The polar and parametric plotters use the same basic process, with a couple of twists. The parametric plotter still samples a one-dimensional domain, but it has to evaluate two compiled functions, one for each coordinate. The recursive subsampling routine for parametrics is also adaptive so that we can be more sensitive to curvature. In the polar case, we try to determine whether or not the compiled function is periodic, as a performance optimization, so that we can avoid sampling and plotting the same curve over and over again.

The implicit plotter is a different beast entirely because, instead of sampling from an interval, we have to sample from the entire plane. You can imagine normalizing an implicit equation by setting one side equal to 0, which leaves you with some expression in x and y on the other side. Substituting a point into that expression gives you a result that’s either 0 (a solution), positive, or negative. Rather than trying to find all of the solutions directly, our goal is to approximate the boundary between regions of positive and negative value, because the exact boundary is the solution set.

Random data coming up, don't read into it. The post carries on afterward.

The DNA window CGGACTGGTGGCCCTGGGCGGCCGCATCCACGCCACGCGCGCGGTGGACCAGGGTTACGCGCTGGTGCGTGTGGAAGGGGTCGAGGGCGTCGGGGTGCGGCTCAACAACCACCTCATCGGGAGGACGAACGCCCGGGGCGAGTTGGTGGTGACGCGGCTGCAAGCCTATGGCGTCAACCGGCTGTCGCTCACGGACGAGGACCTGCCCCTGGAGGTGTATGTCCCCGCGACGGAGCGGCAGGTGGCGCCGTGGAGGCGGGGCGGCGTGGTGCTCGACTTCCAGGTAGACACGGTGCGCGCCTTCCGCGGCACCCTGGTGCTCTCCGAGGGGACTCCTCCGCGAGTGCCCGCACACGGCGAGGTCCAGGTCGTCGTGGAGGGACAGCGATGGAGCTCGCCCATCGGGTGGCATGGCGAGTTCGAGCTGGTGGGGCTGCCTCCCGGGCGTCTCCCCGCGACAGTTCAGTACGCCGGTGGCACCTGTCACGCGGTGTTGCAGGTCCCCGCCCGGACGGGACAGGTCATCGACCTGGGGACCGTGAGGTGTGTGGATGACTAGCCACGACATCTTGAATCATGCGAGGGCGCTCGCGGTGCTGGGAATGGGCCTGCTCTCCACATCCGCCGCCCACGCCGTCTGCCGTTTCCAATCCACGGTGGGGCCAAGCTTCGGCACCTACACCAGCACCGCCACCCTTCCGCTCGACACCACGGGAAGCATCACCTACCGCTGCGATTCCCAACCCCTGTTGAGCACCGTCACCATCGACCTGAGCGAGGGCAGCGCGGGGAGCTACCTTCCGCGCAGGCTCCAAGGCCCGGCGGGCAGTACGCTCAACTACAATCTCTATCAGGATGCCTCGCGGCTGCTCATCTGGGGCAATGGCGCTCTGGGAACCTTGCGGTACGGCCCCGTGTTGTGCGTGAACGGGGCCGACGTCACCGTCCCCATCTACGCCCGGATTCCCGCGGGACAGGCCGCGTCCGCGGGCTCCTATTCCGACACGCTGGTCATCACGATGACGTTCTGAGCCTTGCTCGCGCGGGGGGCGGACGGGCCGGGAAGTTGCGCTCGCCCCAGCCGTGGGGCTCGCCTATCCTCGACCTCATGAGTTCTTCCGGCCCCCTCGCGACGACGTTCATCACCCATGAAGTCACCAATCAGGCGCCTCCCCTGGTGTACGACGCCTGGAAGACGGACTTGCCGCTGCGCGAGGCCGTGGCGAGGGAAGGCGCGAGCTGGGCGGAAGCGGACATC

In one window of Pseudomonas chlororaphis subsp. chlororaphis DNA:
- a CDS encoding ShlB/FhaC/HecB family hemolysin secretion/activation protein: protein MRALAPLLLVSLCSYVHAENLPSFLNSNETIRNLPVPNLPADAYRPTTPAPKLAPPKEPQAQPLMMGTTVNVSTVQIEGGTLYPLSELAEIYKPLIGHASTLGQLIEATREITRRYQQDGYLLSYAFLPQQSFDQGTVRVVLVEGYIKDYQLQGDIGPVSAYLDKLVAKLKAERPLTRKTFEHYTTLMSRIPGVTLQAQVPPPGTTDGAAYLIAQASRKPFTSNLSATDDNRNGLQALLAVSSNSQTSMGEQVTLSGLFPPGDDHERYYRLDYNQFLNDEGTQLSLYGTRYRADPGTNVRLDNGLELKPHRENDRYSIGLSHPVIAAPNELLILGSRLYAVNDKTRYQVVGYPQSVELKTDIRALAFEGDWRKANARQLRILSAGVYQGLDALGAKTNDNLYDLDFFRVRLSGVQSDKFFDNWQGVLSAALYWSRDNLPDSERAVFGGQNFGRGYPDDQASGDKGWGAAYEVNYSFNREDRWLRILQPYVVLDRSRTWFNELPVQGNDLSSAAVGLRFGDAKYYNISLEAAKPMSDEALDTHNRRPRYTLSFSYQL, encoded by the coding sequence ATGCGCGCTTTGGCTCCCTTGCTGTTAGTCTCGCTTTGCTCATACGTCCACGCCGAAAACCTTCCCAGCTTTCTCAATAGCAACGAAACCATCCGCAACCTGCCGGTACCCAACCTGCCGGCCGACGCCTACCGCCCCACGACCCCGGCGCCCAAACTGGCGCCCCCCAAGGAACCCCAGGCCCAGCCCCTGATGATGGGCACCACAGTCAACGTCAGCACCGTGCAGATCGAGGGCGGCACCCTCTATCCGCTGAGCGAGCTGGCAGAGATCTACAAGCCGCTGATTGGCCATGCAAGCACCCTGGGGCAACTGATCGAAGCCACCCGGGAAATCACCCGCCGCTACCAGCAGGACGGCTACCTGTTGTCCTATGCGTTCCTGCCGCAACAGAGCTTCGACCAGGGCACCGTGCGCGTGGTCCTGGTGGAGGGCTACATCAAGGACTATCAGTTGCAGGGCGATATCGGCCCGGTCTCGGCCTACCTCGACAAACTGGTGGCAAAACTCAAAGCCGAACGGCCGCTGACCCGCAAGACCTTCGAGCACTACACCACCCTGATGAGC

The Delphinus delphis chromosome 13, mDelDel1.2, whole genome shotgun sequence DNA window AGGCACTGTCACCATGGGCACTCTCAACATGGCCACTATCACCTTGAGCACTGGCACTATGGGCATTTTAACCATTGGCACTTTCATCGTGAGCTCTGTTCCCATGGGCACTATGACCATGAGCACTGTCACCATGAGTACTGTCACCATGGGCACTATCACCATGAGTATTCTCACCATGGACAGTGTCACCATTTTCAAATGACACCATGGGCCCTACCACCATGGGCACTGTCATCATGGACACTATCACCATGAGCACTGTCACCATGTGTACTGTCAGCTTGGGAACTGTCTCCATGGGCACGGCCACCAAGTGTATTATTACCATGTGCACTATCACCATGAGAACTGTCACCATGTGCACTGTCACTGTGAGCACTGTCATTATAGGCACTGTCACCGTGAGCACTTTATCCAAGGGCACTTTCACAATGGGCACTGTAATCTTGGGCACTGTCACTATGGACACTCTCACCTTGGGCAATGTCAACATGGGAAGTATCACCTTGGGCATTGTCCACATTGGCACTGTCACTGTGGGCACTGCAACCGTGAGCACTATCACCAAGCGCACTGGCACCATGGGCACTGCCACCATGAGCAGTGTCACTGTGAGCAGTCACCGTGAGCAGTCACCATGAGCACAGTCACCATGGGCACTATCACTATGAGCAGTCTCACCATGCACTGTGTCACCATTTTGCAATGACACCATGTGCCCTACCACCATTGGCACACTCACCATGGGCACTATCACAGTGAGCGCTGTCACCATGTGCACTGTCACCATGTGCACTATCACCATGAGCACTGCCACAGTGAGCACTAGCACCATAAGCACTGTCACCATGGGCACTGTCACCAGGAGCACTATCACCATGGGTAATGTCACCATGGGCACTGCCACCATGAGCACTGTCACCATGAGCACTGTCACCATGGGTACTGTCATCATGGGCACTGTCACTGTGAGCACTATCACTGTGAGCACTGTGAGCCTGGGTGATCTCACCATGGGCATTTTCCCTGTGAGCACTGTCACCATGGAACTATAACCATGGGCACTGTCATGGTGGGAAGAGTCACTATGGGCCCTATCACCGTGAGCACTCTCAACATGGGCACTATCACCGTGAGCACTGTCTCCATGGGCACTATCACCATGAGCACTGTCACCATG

To do this, we initially choose points from the vertices of a quadtree, which can be subdivided to different depths for different regions, depending on where things get interesting. We then tile the quadtree with triangles such that their edges separate positive and negative regions of the plane. And, finally, we build up a polygon out of those triangle edges to represent the boundary curve.

A graph of a triangulated implicit plot.

Each method has its advantages and disadvantages (everything about doing math on computers is a compromise). We could, for instance, produce more accurate plots by always using the implicit plotter, but it tends to be slow relative to the other options because of its more complicated sampling behavior. One of Desmos’s primary goals is to make math feel interactive and exploratory, so we’re constantly looking for ways to strike a satisfying balance between speed and visual fidelity.

Regardless of which plotter we use, the end result is an array of tiny line segments that get passed back to the main thread. When we hear back from the worker, we combine the segment information with the current user preferences about color, line style, etc., and draw them to the canvas, completing the final leg of our trip.

What now?

There’s certainly a lot of ground to cover between the keyboard and the screen, but it’s really only half the story. What goes on between the screen and your brain is far more interesting to us. Ultimately, we want the graphing calculator to be a tool that helps everyone have a better relationship with math. We’ll keep working on our part of the journey in the hope that we can make yours a little more enjoyable. So, here’s the real question: Which key do you want to press next?

We’ll be waiting.